About John Wynn ap Meredydd, MP
See Peter Bartrum, http://cadair.aber.ac.uk/dspace/bitstream/handle/2160/6477/SALESBURY%205_1573.png?sequence=1&isAllowed=y (March 25, 2017; Anne Brannen, curator)
- ourfamtree.org... ;
- son of - Meredith Evan Wynne & Alice williams
Family and Education
- b. by 1494, 1st surviving son of Meredydd ap Ieuan ap Robert of Dolwyddelan and Gwydir by 1st wife Alice, daughter of William ap Gruffydd ap Robin of Cochwillan.
- married Ellen, daughter of Morris ap John ap Meredydd of Clenennau, 5 sons including John Gwynne†, Morris Wynn and Robert Wynn† 2 daughters
- succeeded father 1525.
- Commissioner of tenths of spiritualities, Bangor diocese 1535,
- Commissioner of subsidy, Caernarvon, 1543,
- Commissioner of benevolence 1544/45,
- Commissioner of surveillance of North Wales coast 1544-5,
- Commissioner of relief, Caernarvon 1550,
- Commissioner of goods of churches and fraternities, Caernarvon and Merioneth 1553, loan, Caernarvon 1557;
- Justice of the Peace for Caernarvon, Merioneth 1543-d.;
- custos rot. Merioneth in 1543, Caernarvon by 1550-d.;
- sheriff, Caernarvon 1544-5, 1556-7;
- steward, former lands of Beddgelert priory, Conway abbey, and the order of St. John of Jerusalem, Caernarvon c.1550.
The Wynn family of Gwydir was one of the great families of Tudor Wales. Of ancient descent from Owain Gwynedd, son of Gryffydd ap Cynan, the house of Gwydir was established by John Wynn’s father, who purchased the lease of Dolwyddelan castle about 1489 and the family home at Gwydir about the turn of the century.
The earliest reference found to Wynn is a letter of 1515 to him from Mary, Duchess of Suffolk, sister of Henry VIII, whose husband was chamberlain of North Wales; it contained a request to him to give her servant any merlins from these parts. After this tantalizing early glimpse, he is hardly caught sight of again before the Union: in 1530 he renewed the lease of the vills of Dolwyddelan, Gwydir and Trefriw at an annual rent of £19 4s.8d.
It was almost certainly Wynn who was returned for the shire to the Parliament of 1542: although only the name John survives on the dorse of the writ and on the sheriff’s schedule, he is the most likely man to have had the honour of first representing the shire in Parliament, especially as John Puleston, who might have made a bid for it, was elected for Caernarvon Boroughs on the same occasion. Wynn was one of the first justices of the peace in Caernarvonshire and a member of the quorum; in 1543 he was also custos rotulorum in Merioneth. It was to him that, on the eve of the parliamentary election of 1542, Bishop Lee and Sir Nicholas Hare of the council in the marches wrote to recommend Richard Mytton for election in Merioneth, but Wynn’s kinsman, Edward Stanley I, carried the day. Wynn was a brother-in-law and ally of John Puleston, whom as sheriff he returned to Parliament in 1545. It is not surprising, therefore, that when early in 1551 Puleston died while knight for Caernarvonshire in the next Parliament, Wynn was by-elected in his place. His name appears on the list of Members revised in preparation for the final session in January 1552, so that he may be presumed to have taken his seat then. He was not to sit again, probably because of his advancing years, but he saw to it that his heir Morris Wynn did so twice and he was one of the local gentlemen to whom the council in the marches successfully recommended Sir Rhys Gruffydd for election in 1555. His local ascendancy owed something to the support of the 1st Earl of Pembroke, whom one member of his family called his truest friend. He sued out a general pardon at the accession of both Mary and Elizabeth, and from 1555 he rebuilt Gwydir.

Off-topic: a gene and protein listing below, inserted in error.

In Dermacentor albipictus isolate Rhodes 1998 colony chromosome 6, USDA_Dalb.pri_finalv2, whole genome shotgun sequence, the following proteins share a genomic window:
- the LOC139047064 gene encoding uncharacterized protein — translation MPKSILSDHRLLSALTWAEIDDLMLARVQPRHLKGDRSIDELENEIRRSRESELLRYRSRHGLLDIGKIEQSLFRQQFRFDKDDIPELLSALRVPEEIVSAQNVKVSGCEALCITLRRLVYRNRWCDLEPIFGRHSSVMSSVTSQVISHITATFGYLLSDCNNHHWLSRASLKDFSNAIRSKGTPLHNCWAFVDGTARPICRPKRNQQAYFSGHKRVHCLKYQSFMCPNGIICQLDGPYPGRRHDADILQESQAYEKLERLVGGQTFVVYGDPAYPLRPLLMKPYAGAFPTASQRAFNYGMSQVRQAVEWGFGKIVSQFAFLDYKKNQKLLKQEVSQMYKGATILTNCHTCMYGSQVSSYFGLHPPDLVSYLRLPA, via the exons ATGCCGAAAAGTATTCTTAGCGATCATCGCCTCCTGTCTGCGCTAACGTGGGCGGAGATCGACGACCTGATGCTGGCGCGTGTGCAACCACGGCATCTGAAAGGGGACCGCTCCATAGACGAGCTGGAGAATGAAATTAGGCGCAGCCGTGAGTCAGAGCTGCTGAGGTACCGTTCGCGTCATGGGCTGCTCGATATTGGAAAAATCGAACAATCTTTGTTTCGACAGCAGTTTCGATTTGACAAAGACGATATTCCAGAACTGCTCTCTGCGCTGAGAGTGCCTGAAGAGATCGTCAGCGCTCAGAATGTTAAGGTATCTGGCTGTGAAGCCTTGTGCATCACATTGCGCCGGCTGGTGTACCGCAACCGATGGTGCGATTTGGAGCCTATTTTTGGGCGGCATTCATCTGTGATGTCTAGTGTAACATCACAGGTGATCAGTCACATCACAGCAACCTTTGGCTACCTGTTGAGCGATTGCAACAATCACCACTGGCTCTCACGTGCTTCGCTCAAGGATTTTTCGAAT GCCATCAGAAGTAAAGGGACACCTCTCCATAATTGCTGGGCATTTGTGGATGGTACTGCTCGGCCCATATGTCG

Wynn made his will on 14 June 1557, asking to be buried in Bangor cathedral. He left 20s. for the repair of Llanrwst church and a weekly sum of 1s.to be divided equally between the ‘poor folks’ of the parish every Sunday for a year. His wife was to have all the goods and chattels, some livestock and half the household stuff, the other half going to his heir Morris Wynn, who was also given some livestock and £40 in cash; three other sons and his daughter Margaret received livestock. The executors of the will were his wife and their sons Morris and John. Wynn survived its making by two years, dying on 9 July 1559; the will was proved on the following 23 Aug. An elegy was written by Sion Brwynog.
Ref Volumes: 1509-1558
Author: P. S. Edwards
- 1. Did not serve for the full duration of the Parliament; Hatfield 207.
- 2. Date of birth estimated from first reference. Dwnn, Vis. Wales, ii. 158-9 and n; Griffith, Peds. 280-1.
- 3. LP Hen. VIII, viii; Cal. Wynn (of Gwydir) Pprs. 1515-1690, pp. 2, 4; CPR, 1553, pp. 363, 419; E179/220/140; Cal. Caern. Q. Sess. Recs. ed. Williams, passim; C193/12/1; SP11/5/6.
- 4. DWB (Wynn fam. of Gwydir).
- 5. Cal. Wynn (of Gwydir) Pprs. 1515-1690, p. 1; LP Hen. VIII, iv.
- 6. Cal. Wynn (of Gwydir) Pprs. 1515-1690, pp. 1, 3, 4; CPR, 1553-4, p. 356; 1557-8, p. 265; 1558-60, p. 160.
- 7. PCC 39 Chaynay; HMC Welsh, i(1), 208.
Please see Darrell Wolcott: The Muddled Pedigrees of Sir John Wynn of Gwydir; http://www.ancientwalesstudies.org/id115.html. (Steven Ferry, May 1, 2017.)
John Wynn ap Meredydd, MP's Timeline
Llanrwst, Conwy Valley, Caernarvonshire, Wales
July 9, 1559